NLPC Is Right About Soros’ Business Ethics, Again

AFP reported on March 27:

Hungary’s financial supervisory watchdog announced Friday it had slapped a 1.6-million-euro fine on an investment fund founded by US billionaire George Soros, for manipulating the market.

Soros and NLPC President Peter Flaherty have clashed over Soros’ business ethics. During October 2004, Soros undertook a pro-John Kerry media and speaking tour. NLPC trailed Soros with its own “Soros Truth Squad.”

In Harrisburg, Pennsylvania on October 21, Flaherty asked Soros how he could come to Pennsylvania, “where corporate scandals have cost people their jobs,” to tell working people how to vote in light of his conviction for insider trading in France.

Soros denied that he was convicted, and instead attacked NLPC as “Orwellian.” Flaherty followed up by asking why Soros had been fined $2 million, if he had not been convicted. Soros claimed he had not been fined.

Soros apparently misled the media and the audience of 200 people. Numerous news organizations in the U.S. and Europe had reported that Soros was convicted of insider trading in December 2002 and fined $2.2 million. Furthermore, Soros had previously admitted that he was convicted. In a September 12, 2003 interview on the PBS show “Now With Bill Moyers,” Soros told reporter David Brancaccio, “I was found guilty.”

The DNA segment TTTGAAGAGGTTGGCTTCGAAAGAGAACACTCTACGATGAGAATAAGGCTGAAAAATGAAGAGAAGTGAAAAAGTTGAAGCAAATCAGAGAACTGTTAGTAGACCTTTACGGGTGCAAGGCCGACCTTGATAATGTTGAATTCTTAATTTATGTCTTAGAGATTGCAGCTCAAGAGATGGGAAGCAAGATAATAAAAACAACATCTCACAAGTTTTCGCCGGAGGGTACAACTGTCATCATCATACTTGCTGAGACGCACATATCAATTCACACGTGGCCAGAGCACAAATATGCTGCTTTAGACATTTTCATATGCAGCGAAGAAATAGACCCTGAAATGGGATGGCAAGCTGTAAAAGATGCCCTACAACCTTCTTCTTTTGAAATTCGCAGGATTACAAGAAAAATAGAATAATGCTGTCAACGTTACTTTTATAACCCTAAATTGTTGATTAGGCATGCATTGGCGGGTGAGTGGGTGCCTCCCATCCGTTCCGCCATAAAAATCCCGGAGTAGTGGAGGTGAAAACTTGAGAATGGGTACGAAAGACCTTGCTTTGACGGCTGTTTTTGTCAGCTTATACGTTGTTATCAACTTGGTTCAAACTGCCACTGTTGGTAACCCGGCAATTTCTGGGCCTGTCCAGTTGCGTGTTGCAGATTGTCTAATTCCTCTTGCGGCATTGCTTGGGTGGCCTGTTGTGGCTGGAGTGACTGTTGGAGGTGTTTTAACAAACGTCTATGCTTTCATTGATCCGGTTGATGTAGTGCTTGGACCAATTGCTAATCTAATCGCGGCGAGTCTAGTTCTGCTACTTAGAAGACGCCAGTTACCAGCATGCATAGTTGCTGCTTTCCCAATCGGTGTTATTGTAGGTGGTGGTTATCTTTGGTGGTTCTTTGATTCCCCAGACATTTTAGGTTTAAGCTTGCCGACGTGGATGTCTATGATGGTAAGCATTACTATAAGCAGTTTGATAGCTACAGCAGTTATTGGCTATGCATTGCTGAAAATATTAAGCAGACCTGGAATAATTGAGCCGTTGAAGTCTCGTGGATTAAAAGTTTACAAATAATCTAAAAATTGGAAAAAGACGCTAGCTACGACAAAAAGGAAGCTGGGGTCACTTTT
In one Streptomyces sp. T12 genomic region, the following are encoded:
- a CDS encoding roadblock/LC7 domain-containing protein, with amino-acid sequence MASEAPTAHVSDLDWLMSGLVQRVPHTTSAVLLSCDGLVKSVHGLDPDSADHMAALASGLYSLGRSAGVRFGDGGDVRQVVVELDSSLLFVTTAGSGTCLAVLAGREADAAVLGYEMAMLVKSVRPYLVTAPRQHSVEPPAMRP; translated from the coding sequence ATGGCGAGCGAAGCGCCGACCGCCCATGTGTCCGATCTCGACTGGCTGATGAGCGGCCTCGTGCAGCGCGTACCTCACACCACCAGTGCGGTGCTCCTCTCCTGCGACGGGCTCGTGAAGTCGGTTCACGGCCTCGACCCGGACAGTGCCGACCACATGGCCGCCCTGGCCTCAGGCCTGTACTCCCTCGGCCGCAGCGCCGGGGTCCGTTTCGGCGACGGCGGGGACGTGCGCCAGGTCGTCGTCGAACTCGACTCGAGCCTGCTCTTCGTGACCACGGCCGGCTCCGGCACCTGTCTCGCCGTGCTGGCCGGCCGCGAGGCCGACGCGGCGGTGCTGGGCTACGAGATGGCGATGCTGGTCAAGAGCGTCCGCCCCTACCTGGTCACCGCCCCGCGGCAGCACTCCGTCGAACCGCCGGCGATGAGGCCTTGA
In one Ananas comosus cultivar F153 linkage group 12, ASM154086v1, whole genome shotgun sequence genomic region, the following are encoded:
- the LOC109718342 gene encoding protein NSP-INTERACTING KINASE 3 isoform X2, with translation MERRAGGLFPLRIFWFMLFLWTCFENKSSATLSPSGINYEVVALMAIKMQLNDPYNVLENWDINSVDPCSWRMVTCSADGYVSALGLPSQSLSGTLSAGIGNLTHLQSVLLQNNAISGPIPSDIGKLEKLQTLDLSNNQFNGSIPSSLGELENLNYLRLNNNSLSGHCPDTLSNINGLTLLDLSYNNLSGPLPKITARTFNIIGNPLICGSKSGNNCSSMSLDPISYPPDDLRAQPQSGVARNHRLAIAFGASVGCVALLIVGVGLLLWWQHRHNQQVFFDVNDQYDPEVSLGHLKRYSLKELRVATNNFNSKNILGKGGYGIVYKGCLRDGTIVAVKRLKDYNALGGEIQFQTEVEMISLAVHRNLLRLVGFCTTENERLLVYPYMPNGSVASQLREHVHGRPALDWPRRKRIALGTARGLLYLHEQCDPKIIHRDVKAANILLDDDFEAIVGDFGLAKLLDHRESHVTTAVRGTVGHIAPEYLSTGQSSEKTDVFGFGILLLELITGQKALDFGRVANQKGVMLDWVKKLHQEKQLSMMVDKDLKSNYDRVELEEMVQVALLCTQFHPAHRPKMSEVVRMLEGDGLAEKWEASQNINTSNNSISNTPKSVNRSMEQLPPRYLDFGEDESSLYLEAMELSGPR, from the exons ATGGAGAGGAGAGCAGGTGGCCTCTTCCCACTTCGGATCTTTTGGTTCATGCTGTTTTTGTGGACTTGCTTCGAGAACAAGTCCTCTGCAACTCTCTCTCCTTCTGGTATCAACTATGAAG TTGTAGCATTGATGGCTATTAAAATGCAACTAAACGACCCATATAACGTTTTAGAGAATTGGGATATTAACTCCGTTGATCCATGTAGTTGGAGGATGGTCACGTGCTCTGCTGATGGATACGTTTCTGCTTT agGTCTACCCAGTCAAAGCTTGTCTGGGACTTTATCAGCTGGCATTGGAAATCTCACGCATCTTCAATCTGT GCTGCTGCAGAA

Soros’ contention in Harrisburg that he had not been convicted was apparently based on the fact that the case was under appeal. In France, a suspect is technically considered innocent until all appeals are exhausted. In June 2006, this fig leaf fell away as France’s highest court upheld Soros’ conviction.